5. A device as in claim 4 including a current transformer with a secondary winding of relatively large gauge wire connected in series with said other conductor, and a primary winding of relatively small gauge wire, a current-limiting impedance connected to said primary winding, and means for supplying current through said impedance and primary winding.

6. A device as in claim 5 in which said impedance comprises a portion of said detecting means.

7. A device as in claim 5 in which said electromagent means is connected in series with said impedance and said primary winding, and, with no ground fault present, the current flowing through said primary winding is substantially greater than that which must be developed in the secondary winding of said current transformer in order to ensure operation of said detecting means when said other conductor is grounded adjacent a load connected to said line, whereby said current transformer can be relatively inefficient and inexpensive.

8. A device as in claim 4 including a gating transistor for conducting the output of said amplifier through its collector-emitter path during alternate half-cycles of line voltage, a Miller integrator circuit connected to receive signals from said gating transistor, said integrator including an emitter-base diode, a temperaturecompensating diode connected in a bridge circuit with said amplifier, gating transistor and integrator transistor in a sense such that temperature-induced resistance changes in aid compensating diode integrator transistor.

9. A device as in claim 4 including a resistor connected between the input said of the first primary'winding and the output side of the second primary winding so as to form a bridge circuit with a grounding impe- 10. A device as in claim 2 in which the value of said current-limiting impedance is such asto-provide the primary winding of said current transformer with an energizing current of approximately twice the value of the dance when the first conductor is connected through a ground fault current to be detected.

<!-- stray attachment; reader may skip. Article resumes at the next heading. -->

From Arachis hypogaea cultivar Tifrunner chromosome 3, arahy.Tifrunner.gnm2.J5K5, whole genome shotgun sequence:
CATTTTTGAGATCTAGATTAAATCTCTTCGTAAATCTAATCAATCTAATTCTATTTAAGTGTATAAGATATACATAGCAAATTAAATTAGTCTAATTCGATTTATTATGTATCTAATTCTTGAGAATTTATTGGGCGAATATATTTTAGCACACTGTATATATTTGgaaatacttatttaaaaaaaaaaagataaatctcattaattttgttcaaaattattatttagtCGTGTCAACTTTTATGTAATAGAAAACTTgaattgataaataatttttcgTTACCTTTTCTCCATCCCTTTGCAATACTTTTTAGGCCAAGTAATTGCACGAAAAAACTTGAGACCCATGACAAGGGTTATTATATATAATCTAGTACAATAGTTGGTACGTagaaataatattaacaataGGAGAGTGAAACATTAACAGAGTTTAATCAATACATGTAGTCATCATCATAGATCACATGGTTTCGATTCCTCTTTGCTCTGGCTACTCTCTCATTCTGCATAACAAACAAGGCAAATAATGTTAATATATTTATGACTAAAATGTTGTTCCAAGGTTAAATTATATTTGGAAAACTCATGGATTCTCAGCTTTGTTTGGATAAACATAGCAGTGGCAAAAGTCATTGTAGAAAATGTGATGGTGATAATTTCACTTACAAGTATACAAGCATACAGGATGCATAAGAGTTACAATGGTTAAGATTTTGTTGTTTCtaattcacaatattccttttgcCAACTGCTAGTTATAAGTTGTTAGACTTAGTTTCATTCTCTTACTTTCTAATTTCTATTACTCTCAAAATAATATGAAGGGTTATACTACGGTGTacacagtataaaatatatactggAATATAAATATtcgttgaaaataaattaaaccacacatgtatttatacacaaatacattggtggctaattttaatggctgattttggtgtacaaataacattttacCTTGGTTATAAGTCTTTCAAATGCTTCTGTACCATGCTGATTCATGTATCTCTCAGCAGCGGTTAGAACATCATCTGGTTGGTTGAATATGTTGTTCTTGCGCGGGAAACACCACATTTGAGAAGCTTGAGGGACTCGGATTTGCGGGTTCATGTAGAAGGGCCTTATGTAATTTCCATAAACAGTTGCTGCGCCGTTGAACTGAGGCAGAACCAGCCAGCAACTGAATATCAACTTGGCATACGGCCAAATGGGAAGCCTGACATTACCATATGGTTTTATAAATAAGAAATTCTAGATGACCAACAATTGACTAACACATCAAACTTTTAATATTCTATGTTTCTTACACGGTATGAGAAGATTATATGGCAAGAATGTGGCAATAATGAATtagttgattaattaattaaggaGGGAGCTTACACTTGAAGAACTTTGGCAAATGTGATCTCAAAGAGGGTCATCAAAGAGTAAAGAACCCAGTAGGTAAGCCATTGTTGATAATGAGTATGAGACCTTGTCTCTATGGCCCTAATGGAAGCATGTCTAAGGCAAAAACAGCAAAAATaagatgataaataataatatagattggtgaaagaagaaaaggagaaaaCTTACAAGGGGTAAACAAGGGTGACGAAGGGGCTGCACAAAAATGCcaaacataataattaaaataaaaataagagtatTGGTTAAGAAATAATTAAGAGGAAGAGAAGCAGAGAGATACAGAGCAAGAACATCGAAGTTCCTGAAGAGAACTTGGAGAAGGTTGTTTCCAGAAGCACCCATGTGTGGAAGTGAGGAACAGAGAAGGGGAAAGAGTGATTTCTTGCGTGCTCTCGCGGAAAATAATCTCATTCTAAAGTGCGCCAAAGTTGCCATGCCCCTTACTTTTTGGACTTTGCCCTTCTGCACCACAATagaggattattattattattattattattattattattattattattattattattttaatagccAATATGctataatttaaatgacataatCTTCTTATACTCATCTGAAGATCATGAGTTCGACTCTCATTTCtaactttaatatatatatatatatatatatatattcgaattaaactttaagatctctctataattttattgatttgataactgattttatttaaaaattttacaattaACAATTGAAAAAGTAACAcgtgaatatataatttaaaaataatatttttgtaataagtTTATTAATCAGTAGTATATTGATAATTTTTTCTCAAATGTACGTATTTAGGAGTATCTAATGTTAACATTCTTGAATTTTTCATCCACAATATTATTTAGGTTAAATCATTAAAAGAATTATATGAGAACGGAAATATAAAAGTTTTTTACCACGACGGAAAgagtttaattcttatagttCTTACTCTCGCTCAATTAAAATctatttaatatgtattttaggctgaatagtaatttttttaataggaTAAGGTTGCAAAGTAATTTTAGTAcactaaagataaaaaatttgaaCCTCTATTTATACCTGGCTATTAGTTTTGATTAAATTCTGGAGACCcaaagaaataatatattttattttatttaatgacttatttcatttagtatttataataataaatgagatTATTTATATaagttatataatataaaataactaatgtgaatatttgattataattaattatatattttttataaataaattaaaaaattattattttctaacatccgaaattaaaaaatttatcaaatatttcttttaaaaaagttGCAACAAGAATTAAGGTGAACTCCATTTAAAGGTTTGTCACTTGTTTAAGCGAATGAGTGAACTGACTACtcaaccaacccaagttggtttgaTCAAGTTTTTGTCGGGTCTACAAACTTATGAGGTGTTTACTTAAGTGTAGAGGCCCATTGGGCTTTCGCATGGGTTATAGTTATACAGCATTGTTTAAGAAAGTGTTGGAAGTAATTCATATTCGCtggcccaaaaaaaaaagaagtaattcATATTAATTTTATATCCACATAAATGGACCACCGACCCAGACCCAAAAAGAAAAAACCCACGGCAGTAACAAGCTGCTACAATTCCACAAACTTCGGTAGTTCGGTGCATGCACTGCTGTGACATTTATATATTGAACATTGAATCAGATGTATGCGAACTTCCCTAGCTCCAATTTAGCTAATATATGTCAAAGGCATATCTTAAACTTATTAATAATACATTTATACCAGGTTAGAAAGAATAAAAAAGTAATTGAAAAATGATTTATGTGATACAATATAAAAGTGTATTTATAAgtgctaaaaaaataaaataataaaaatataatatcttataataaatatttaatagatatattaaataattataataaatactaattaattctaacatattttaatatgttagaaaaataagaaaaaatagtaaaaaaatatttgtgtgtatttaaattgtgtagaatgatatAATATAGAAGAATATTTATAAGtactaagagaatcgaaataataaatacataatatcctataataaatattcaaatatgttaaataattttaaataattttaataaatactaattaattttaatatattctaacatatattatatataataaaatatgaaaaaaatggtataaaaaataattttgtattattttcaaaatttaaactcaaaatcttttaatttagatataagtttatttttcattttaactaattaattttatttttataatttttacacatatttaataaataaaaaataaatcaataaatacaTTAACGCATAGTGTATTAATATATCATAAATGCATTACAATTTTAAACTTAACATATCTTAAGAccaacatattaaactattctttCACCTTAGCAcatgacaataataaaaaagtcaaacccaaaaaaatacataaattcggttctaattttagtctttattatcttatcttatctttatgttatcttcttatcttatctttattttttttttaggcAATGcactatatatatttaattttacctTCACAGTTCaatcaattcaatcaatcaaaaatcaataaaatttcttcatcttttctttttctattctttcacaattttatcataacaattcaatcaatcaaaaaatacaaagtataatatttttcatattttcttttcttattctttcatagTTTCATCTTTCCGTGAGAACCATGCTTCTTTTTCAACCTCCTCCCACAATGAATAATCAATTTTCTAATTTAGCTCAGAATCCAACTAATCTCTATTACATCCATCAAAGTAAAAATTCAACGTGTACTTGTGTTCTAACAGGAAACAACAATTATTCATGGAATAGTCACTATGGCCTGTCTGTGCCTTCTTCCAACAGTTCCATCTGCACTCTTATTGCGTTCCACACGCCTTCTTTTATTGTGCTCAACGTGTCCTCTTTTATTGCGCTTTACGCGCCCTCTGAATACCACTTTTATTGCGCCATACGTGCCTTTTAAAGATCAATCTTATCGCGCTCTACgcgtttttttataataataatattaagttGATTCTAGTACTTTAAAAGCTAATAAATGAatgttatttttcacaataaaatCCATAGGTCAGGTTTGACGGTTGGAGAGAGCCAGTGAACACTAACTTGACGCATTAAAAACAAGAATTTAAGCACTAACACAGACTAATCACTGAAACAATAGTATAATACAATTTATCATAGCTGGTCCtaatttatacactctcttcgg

fault to ground.

Patent Citations
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Referenced by
Citing PatentFiling datePublication dateApplicantTitle
US3872354 *Nov 19, 1973Mar 18, 1975Rucker CoPortable ground fault interrupter
US3953766 *Sep 16, 1974Apr 27, 1976General Electric CompanyGround fault circuit interrupter and electronic module therefor
US4015169 *Mar 14, 1975Mar 29, 1977Westinghouse Electric CorporationTwo pole ground fault circuit interrupter with improved rectified supply and transient suppression for a trip circuit
US4054932 *Feb 2, 1976Oct 18, 1977Square D CompanyOver-current protective apparatus for a power circuit
US4080641 *Jul 12, 1976Mar 21, 1978Rca CorporationGround fault detector
US4114089 *Dec 17, 1976Sep 12, 1978Rca CorporationGround fault detecting apparatus including current-responsive threshold detection circuitry
US4216515 *Mar 28, 1973Aug 5, 1980Eaton CorporationGround fault interrupter
US4247879 *Apr 19, 1978Jan 27, 1981Westinghouse Electric Corp.People protecting ground fault circuit breaker utilizing waveform characteristics
US5426552 *Jan 21, 1993Jun 20, 1995Aditan, Inc.Electrical supply safety socket
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Classifications
U.S. Classification361/45
International ClassificationG01R27/18, H01R13/648, H02H3/32, H02H3/33, G01R27/16
Cooperative ClassificationH02H3/331, H02H3/337, H01R13/648
European ClassificationH02H3/33B, H01R13/648, H02H3/33F